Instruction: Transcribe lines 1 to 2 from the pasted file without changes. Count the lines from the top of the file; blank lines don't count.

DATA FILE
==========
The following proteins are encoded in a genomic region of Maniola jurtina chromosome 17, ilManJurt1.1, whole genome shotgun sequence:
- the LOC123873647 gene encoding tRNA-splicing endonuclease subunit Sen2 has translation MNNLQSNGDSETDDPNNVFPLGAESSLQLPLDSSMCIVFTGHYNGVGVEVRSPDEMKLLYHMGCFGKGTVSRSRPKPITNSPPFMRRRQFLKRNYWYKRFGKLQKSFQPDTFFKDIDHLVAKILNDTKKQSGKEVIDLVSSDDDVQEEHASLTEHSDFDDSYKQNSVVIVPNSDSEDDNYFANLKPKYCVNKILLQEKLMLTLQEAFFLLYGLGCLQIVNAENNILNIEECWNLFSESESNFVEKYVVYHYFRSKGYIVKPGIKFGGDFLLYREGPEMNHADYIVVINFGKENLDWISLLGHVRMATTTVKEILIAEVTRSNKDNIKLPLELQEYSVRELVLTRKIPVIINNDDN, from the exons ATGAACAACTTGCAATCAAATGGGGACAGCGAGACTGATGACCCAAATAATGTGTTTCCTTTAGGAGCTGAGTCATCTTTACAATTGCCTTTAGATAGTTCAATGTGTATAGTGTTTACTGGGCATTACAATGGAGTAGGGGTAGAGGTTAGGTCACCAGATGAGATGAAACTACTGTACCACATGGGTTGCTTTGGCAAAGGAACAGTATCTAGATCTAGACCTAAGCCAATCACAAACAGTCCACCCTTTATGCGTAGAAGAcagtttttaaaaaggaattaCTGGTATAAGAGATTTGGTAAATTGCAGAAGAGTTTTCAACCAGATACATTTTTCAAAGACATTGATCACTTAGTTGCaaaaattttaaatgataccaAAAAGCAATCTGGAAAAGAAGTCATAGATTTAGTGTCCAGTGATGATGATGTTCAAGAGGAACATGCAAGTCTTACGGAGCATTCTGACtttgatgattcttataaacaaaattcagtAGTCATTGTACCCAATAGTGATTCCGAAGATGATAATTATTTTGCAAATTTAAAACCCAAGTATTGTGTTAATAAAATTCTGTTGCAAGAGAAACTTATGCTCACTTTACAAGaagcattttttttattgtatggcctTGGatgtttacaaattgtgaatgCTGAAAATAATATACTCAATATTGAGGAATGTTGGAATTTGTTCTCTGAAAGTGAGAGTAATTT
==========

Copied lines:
The following proteins are encoded in a genomic region of Maniola jurtina chromosome 17, ilManJurt1.1, whole genome shotgun sequence:
- the LOC123873647 gene encoding tRNA-splicing endonuclease subunit Sen2 has translation MNNLQSNGDSETDDPNNVFPLGAESSLQLPLDSSMCIVFTGHYNGVGVEVRSPDEMKLLYHMGCFGKGTVSRSRPKPITNSPPFMRRRQFLKRNYWYKRFGKLQKSFQPDTFFKDIDHLVAKILNDTKKQSGKEVIDLVSSDDDVQEEHASLTEHSDFDDSYKQNSVVIVPNSDSEDDNYFANLKPKYCVNKILLQEKLMLTLQEAFFLLYGLGCLQIVNAENNILNIEECWNLFSESESNFVEKYVVYHYFRSKGYIVKPGIKFGGDFLLYREGPEMNHADYIVVINFGKENLDWISLLGHVRMATTTVKEILIAEVTRSNKDNIKLPLELQEYSVRELVLTRKIPVIINNDDN, from the exons ATGAACAACTTGCAATCAAATGGGGACAGCGAGACTGATGACCCAAATAATGTGTTTCCTTTAGGAGCTGAGTCATCTTTACAATTGCCTTTAGATAGTTCAATGTGTATAGTGTTTACTGGGCATTACAATGGAGTAGGGGTAGAGGTTAGGTCACCAGATGAGATGAAACTACTGTACCACATGGGTTGCTTTGGCAAAGGAACAGTATCTAGATCTAGACCTAAGCCAATCACAAACAGTCCACCCTTTATGCGTAGAAGAcagtttttaaaaaggaattaCTGGTATAAGAGATTTGGTAAATTGCAGAAGAGTTTTCAACCAGATACATTTTTCAAAGACATTGATCACTTAGTTGCaaaaattttaaatgataccaAAAAGCAATCTGGAAAAGAAGTCATAGATTTAGTGTCCAGTGATGATGATGTTCAAGAGGAACATGCAAGTCTTACGGAGCATTCTGACtttgatgattcttataaacaaaattcagtAGTCATTGTACCCAATAGTGATTCCGAAGATGATAATTATTTTGCAAATTTAAAACCCAAGTATTGTGTTAATAAAATTCTGTTGCAAGAGAAACTTATGCTCACTTTACAAGaagcattttttttattgtatggcctTGGatgtttacaaattgtgaatgCTGAAAATAATATACTCAATATTGAGGAATGTTGGAATTTGTTCTCTGAAAGTGAGAGTAATTT